The other night a friend of a friend who I hadn’t seen in a while came up to me at a party. “So,” he said, “what’s it like being one of the five other Republicans on campus?” I laughed. “I’m not. Sorry to disappoint you.”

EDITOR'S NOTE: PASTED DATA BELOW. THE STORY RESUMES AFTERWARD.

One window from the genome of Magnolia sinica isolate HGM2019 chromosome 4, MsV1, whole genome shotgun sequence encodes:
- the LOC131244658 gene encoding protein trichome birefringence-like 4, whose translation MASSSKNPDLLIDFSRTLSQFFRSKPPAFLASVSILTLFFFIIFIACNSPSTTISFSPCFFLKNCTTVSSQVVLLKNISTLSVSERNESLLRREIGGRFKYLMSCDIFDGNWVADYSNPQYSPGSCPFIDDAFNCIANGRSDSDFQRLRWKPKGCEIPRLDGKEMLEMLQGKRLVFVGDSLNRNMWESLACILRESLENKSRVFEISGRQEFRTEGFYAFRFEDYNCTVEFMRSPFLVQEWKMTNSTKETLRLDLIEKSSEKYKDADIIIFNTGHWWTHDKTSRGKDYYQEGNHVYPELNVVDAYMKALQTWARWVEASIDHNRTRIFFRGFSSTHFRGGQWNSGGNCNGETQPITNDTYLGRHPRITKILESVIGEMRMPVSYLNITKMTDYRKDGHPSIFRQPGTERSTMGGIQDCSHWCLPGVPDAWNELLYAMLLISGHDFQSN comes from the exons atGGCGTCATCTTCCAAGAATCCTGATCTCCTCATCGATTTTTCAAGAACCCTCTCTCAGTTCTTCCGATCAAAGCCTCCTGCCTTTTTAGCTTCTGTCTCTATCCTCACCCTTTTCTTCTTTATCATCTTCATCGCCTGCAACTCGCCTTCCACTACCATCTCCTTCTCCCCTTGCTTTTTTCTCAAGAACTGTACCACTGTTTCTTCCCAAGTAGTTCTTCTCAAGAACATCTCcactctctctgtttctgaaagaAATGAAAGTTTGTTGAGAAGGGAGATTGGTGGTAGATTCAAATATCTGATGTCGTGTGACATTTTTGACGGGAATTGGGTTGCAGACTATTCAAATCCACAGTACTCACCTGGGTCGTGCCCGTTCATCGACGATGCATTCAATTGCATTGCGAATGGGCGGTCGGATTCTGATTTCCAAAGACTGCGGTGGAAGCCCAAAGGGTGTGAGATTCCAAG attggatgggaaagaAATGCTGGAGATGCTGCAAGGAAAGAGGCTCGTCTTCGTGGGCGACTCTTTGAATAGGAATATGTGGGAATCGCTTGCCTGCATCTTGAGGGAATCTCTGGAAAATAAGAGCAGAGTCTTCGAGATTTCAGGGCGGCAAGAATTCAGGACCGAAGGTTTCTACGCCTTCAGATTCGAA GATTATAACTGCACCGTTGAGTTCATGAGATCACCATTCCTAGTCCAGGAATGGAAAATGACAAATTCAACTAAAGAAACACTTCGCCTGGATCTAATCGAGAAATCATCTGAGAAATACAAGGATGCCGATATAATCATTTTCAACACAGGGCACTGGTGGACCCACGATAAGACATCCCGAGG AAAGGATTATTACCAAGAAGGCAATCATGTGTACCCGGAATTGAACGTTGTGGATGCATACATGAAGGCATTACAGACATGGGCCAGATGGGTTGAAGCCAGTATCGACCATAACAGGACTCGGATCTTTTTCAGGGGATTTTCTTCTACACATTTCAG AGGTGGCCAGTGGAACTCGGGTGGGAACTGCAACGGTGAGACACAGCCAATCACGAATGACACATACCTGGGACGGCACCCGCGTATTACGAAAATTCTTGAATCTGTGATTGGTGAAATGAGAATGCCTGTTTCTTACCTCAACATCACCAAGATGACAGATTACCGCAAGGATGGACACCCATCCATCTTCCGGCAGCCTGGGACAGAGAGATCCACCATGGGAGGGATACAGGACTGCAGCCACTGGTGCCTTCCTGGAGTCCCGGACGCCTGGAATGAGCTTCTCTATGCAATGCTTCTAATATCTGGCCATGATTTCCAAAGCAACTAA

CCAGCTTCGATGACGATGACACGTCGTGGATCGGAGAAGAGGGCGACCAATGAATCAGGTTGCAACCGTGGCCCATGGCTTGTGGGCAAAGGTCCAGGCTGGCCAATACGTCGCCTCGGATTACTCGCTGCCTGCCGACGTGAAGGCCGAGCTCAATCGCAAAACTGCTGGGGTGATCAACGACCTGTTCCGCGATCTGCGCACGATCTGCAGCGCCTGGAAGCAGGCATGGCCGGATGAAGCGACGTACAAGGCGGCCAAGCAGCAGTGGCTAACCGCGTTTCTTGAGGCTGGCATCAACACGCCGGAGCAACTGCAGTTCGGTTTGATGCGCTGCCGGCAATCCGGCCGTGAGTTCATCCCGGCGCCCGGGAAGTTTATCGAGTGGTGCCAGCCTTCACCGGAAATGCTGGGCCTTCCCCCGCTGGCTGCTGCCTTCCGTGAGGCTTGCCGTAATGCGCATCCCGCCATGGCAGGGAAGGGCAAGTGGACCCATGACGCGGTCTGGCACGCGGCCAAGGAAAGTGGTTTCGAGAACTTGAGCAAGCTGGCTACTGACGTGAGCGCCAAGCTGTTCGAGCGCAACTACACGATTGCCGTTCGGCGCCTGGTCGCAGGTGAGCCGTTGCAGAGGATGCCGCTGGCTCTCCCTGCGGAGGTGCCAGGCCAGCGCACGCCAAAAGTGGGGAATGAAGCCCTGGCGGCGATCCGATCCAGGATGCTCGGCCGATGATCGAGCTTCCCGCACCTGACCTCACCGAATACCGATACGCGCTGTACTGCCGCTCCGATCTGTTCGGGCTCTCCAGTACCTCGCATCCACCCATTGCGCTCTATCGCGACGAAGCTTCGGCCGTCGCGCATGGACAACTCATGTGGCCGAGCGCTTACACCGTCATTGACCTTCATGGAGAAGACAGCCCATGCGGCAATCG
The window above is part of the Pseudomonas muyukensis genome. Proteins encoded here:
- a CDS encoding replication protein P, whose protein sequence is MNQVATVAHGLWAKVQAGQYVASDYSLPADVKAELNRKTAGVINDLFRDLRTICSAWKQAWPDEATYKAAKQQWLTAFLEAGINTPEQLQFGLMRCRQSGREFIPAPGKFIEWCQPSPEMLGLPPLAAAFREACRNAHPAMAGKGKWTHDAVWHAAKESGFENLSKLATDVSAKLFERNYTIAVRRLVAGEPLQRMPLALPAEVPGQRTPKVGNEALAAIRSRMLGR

I often come off as relatively conservative on this campus, which is a bit of a challenge when I’m supposedly writing the “liberal” column. My discomfort with the more radical of political and social movements here means that I often find myself more comfortable with friends who are actually Republicans; had I grown up in a different political climate, I probably would have been one myself. At heart, I’m a fairly conservative person. I could never have been a hippie even to the modest extent that my parents were: I don’t think I look good with a beard or with long hair, I don’t like to smoke and I like to wear nice clothing. I believe in balanced budgets, I’m not a fan of the unions that cripple our education system and our economy, and I believe that American power has a legitimate place on the world stage. But although I developed a bit of a man crush on Jon Huntsman throughout the primary process, I could never actually vote for a Republican for a major party office, at least not in today’s climate.